Portal:Ancient Near East

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[[Image:|140x170px|left|Main stairway at Persepolis palace]]The Achaemenid Empire (550 – 330 BC) was forged by Cyrus the Great, and became territorially the largest empire in antiquity, stretching from Pakistan and Central Asia to the Black sea, Asia Minor and Thrace, and much of Egypt going as far west as Libya. It is noted in western history as the foe of the Greek city states in the Greco-Persian Wars, for freeing the Israelites from their Babylonian captivity, and for instituting Aramaic as the empire's official language. This era saw the spread of Persian culture, and the beginning of the decline of ancient Near East culture centered in Babylon. Two centuries later, after Alexander the Great's conquest, Greece would eclipse both.

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Achaemenid Empire at the end of Artaxerxes III's reign.
Artaxerxes III Ochus (Old Persian: Artaxšaçrā, reigned 358 – 338 BC) was the eleventh king of the Achaemenid Dynasty and the first Pharaoh of the 31st dynasty of Egypt. Before ascending the throne he was a satrap and commander of his father Artaxerxes II's army. Artaxerxes III came to power after one of his brothers was executed, another committed suicide, the last brother was murdered and his father died at the age of 90. Soon after becoming king, Artaxerxes murdered all the royal family to secure his place on the throne.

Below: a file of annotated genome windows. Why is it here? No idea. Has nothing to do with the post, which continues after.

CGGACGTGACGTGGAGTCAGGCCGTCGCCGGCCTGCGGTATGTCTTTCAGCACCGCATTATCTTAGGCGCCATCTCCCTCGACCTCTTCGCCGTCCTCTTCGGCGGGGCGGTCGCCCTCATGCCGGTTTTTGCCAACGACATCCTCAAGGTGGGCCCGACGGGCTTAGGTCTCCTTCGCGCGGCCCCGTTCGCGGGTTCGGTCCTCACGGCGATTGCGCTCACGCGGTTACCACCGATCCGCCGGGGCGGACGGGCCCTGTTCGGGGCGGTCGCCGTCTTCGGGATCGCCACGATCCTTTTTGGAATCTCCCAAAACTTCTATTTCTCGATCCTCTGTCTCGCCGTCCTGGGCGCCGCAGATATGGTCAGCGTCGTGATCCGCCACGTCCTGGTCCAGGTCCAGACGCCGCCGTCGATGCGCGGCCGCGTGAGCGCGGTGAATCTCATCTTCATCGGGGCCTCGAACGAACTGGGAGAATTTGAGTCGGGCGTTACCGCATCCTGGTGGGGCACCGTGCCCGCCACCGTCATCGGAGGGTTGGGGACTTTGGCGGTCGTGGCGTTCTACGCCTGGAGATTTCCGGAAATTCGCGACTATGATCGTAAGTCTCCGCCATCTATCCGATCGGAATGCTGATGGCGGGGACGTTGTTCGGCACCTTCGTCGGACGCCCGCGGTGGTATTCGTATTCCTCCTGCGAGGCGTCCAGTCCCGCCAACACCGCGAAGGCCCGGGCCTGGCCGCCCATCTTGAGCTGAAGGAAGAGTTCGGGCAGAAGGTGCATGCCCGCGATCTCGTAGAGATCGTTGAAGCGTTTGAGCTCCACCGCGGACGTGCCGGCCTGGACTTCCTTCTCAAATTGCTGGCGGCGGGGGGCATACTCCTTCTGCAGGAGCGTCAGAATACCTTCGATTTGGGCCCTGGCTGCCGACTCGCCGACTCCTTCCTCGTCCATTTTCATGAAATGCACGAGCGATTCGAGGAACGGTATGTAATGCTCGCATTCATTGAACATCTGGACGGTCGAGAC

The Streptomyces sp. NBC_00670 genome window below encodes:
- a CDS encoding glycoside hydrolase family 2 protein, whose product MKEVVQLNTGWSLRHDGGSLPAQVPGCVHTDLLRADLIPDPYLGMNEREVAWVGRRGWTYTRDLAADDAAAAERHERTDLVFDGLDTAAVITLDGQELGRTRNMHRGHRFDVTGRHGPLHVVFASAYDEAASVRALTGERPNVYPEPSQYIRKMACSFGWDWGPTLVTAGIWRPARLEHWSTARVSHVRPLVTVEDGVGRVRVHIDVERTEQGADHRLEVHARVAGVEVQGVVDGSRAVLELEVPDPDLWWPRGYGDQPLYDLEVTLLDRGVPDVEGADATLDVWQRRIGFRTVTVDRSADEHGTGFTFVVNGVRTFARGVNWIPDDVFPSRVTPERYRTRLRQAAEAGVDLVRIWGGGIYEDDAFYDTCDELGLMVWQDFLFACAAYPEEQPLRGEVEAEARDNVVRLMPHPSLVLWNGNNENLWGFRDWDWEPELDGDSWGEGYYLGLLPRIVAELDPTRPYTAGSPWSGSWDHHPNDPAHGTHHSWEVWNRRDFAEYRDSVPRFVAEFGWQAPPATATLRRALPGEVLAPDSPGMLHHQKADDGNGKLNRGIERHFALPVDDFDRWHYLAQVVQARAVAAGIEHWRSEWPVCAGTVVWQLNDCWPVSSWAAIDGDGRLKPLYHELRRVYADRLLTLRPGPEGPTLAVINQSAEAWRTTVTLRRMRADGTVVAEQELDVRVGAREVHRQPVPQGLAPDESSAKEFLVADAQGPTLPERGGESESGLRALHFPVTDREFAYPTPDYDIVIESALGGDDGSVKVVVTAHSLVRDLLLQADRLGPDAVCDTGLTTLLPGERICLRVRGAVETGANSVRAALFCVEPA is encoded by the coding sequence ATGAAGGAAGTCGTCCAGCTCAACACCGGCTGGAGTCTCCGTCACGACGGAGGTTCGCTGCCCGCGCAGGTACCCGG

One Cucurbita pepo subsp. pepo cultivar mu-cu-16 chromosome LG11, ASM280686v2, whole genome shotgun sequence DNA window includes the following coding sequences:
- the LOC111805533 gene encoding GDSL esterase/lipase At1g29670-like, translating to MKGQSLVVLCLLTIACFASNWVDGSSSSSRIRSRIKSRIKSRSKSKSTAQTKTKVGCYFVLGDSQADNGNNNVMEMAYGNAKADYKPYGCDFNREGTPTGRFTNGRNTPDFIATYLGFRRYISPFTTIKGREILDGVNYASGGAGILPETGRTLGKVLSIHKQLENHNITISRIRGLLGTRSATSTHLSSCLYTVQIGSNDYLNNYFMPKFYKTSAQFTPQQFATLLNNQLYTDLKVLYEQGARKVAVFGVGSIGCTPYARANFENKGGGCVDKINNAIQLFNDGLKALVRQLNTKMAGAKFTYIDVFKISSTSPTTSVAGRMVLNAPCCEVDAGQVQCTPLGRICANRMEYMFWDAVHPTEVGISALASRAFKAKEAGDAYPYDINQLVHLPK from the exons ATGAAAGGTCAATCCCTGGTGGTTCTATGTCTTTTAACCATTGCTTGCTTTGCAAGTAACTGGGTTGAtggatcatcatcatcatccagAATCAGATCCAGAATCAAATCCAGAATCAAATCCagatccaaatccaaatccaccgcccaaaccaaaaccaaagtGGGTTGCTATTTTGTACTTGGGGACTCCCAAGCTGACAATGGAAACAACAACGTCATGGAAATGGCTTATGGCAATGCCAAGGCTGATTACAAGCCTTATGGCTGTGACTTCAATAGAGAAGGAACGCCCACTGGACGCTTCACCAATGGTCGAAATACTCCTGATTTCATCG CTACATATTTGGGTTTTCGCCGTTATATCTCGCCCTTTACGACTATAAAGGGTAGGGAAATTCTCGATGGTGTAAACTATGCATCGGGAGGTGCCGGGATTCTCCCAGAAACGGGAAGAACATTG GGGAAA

After ascending the throne, he started two major campaigns against Egypt. The first campaign failed, and was followed by rebellions throughout the western empire. However, in 343 BC, he defeated Nectanebo II, the Pharaoh of Egypt, driving him from the country, and stopping a revolt in Phoenicia on the way. Later, he countered Philip II of Macedon who was gaining power in Greece.

In his later life, he renewed building activity at Persepolis, erecting a new palace and building his tomb. It is generally assumed he was poisoned by his minister Bagoas, but a cuneiform tablet (now in the British Museum) suggests he died of natural causes.

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Woman Spinning
Credit: Jastrow
Woman Spinning
Neo-Elamite, ca. 8th to 6th century BC (Louvre)

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Silver cup from Marvdasht with Linear Elamite inscription on it, c. 3rd millennium BC (National Museum of Iran)
...that the ancient Elamite language is proposed to be distantly related to the modern Dravidian languages? It is attested from c. 2500 BC, and a still undeciphered "proto-Elamite" goes back to c. 3000 BC.

...that the earliest attested Semitic language is Akkadian, c. 2500 BC?

...that the earliest attested Indo-European language is Hittite, from c. the 18th century BC?

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